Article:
I have gone directly to Lulu as well. There are a few caveats. First off you have to reverse the pages. If you have full acrobat it is a trivial task as there is an option to reverse pages in "save as". I don't know if reader supports this. Also with full Acrobat you can delete and insert pages.(As an aside if the book has an odd number of pages add a blank at the end before reversing, otherwise you'll get a blank page as the first page). The cover is more of a problem. The front is now the back and the wizards are not Hebrew friendly. You can build your own cover but a work around is to write a cover in word, convert to PDF and then use Picasa to make a Jpeg . Easier to do than say. This can be then placed on the back as art work. It will label the spine with the title and you have to reverse the letters refes for sefer. They will send you a coupon for the first book and only charge postage. It took 5 days and under $5.00 for 142 letter size pages. I would definitely use PYS for anything on HB, but you might find this process worthwhile in particular if the cover is not an issue for other sources.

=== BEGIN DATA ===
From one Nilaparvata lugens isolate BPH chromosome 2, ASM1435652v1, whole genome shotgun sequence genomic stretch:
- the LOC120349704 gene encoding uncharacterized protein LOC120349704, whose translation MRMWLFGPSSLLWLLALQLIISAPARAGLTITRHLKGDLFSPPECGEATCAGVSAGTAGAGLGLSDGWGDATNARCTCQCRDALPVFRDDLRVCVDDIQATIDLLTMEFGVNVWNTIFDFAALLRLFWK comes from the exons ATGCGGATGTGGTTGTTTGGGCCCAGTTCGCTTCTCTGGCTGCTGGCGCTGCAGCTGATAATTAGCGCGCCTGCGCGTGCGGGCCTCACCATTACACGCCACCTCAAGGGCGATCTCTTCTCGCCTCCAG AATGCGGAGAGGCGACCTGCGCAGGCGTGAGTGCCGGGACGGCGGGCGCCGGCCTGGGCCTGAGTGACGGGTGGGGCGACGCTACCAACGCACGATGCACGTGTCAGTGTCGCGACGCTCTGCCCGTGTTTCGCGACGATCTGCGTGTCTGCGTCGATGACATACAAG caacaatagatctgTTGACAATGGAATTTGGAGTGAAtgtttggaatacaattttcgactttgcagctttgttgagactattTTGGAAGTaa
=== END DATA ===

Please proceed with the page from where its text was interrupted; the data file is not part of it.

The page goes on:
3. Miss Fred,

    Thanks for posting - this is a nice service for your readers.

  4. Also had a good experience with PYS and a sefer from hebrewbooks - reasonable price, nice printing, arrived in good time. Many thanks to them for such a great service.

  5. I've used PYS a few times. They've definitely improved. Some years ago I bought a couple of seforim from them, HM Hielman's "Beit Rebbe" in Hebrew (AFAIK it's only printed in Yiddish today by Kehot), and JD Eisenstein's Otzar Zichronotai. They only seemed to have one page size - 5.5x8.5, so the books, which are both squarer than Stmt size, were crammed into the L-R space, with a lot of white space above. Beit Rebbe was OK, since the original was not that big, but Otzar Zichronotai was almost too small to read.

    More recently, I've bought books of various sizes, and they've been much better about mapping the original to a suitably-sized piece of paper. The folio "Eishel Avraham" is a bit small, but quite legible, and fits the shape of its paper; the quarto Milchamos by Ralbag works fine, and must be pretty close to original size.

  6. I'm a bit late to respond to this thread, but I just wanted to say that I've also used Lulu and, aside from the minor inconvenience of them sending me a book with the wrong cover (I ordered the Binyan Shlomo, after reading a post of yours about him, but the cover advertises Heidenheim's Mishpatei haTe'amim), it is most readable and did not require me to change the order of any pages.